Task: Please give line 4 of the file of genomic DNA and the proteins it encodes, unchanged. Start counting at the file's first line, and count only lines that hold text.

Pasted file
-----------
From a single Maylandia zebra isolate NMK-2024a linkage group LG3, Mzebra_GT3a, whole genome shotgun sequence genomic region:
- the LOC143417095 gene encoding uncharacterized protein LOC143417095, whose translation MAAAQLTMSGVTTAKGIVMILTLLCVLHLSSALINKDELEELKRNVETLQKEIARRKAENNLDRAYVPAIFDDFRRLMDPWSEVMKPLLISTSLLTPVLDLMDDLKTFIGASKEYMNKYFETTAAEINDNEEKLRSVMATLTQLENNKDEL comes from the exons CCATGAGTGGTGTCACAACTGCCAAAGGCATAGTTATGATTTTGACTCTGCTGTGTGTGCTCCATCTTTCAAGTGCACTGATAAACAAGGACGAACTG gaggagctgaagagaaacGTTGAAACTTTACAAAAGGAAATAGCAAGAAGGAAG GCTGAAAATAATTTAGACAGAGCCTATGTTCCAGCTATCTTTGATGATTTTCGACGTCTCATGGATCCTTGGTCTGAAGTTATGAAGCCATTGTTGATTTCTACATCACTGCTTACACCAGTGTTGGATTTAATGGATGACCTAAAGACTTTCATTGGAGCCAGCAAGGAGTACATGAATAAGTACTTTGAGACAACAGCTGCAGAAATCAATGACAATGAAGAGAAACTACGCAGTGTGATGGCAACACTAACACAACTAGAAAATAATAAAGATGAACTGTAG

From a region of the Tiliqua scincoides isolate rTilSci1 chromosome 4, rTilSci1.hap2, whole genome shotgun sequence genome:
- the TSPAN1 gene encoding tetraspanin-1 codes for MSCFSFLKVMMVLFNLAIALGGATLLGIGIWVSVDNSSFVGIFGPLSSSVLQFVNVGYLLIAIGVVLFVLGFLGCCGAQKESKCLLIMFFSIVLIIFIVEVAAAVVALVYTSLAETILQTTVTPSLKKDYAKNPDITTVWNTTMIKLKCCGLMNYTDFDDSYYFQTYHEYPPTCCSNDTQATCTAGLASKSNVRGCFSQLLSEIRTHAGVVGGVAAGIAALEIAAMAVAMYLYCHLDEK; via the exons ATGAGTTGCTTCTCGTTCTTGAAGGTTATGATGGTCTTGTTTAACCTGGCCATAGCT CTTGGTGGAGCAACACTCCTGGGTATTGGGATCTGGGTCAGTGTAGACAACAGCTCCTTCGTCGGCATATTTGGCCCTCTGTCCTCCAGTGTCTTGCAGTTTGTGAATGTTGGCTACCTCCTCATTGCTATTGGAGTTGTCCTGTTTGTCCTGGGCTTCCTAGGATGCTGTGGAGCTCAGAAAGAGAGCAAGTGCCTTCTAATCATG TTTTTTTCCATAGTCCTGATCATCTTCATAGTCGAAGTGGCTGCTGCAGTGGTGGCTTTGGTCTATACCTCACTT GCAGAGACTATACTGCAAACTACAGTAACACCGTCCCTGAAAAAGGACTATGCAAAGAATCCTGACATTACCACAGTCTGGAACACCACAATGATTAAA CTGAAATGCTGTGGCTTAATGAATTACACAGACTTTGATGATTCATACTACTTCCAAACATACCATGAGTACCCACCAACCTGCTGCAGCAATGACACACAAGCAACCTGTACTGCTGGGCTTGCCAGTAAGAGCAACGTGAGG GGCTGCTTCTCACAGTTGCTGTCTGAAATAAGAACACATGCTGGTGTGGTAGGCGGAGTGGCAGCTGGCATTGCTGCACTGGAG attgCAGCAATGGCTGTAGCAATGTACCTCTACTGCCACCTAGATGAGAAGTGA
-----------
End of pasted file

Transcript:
- the TSPAN1 gene encoding tetraspanin-1 codes for MSCFSFLKVMMVLFNLAIALGGATLLGIGIWVSVDNSSFVGIFGPLSSSVLQFVNVGYLLIAIGVVLFVLGFLGCCGAQKESKCLLIMFFSIVLIIFIVEVAAAVVALVYTSLAETILQTTVTPSLKKDYAKNPDITTVWNTTMIKLKCCGLMNYTDFDDSYYFQTYHEYPPTCCSNDTQATCTAGLASKSNVRGCFSQLLSEIRTHAGVVGGVAAGIAALEIAAMAVAMYLYCHLDEK; via the exons ATGAGTTGCTTCTCGTTCTTGAAGGTTATGATGGTCTTGTTTAACCTGGCCATAGCT CTTGGTGGAGCAACACTCCTGGGTATTGGGATCTGGGTCAGTGTAGACAACAGCTCCTTCGTCGGCATATTTGGCCCTCTGTCCTCCAGTGTCTTGCAGTTTGTGAATGTTGGCTACCTCCTCATTGCTATTGGAGTTGTCCTGTTTGTCCTGGGCTTCCTAGGATGCTGTGGAGCTCAGAAAGAGAGCAAGTGCCTTCTAATCATG TTTTTTTCCATAGTCCTGATCATCTTCATAGTCGAAGTGGCTGCTGCAGTGGTGGCTTTGGTCTATACCTCACTT GCAGAGACTATACTGCAAACTACAGTAACACCGTCCCTGAAAAAGGACTATGCAAAGAATCCTGACATTACCACAGTCTGGAACACCACAATGATTAAA CTGAAATGCTGTGGCTTAATGAATTACACAGACTTTGATGATTCATACTACTTCCAAACATACCATGAGTACCCACCAACCTGCTGCAGCAATGACACACAAGCAACCTGTACTGCTGGGCTTGCCAGTAAGAGCAACGTGAGG GGCTGCTTCTCACAGTTGCTGTCTGAAATAAGAACACATGCTGGTGTGGTAGGCGGAGTGGCAGCTGGCATTGCTGCACTGGAG attgCAGCAATGGCTGTAGCAATGTACCTCTACTGCCACCTAGATGAGAAGTGA